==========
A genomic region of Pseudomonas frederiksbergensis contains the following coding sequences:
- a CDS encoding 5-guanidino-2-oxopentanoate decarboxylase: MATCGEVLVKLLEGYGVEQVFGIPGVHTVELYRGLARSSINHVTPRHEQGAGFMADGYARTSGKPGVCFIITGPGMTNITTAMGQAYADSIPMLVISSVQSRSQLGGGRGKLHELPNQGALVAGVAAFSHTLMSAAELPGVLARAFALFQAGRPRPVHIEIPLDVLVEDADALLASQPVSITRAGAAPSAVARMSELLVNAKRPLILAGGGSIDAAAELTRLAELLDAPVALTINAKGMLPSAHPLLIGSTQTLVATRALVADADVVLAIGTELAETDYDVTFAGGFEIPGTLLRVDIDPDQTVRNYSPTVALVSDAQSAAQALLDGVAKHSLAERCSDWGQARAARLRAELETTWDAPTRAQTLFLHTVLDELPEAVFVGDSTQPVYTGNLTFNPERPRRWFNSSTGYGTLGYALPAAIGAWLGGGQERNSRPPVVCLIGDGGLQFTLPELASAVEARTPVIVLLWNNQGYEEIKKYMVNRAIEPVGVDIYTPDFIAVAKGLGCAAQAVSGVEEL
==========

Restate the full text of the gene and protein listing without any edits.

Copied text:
A genomic region of Pseudomonas frederiksbergensis contains the following coding sequences:
- a CDS encoding 5-guanidino-2-oxopentanoate decarboxylase: MATCGEVLVKLLEGYGVEQVFGIPGVHTVELYRGLARSSINHVTPRHEQGAGFMADGYARTSGKPGVCFIITGPGMTNITTAMGQAYADSIPMLVISSVQSRSQLGGGRGKLHELPNQGALVAGVAAFSHTLMSAAELPGVLARAFALFQAGRPRPVHIEIPLDVLVEDADALLASQPVSITRAGAAPSAVARMSELLVNAKRPLILAGGGSIDAAAELTRLAELLDAPVALTINAKGMLPSAHPLLIGSTQTLVATRALVADADVVLAIGTELAETDYDVTFAGGFEIPGTLLRVDIDPDQTVRNYSPTVALVSDAQSAAQALLDGVAKHSLAERCSDWGQARAARLRAELETTWDAPTRAQTLFLHTVLDELPEAVFVGDSTQPVYTGNLTFNPERPRRWFNSSTGYGTLGYALPAAIGAWLGGGQERNSRPPVVCLIGDGGLQFTLPELASAVEARTPVIVLLWNNQGYEEIKKYMVNRAIEPVGVDIYTPDFIAVAKGLGCAAQAVSGVEEL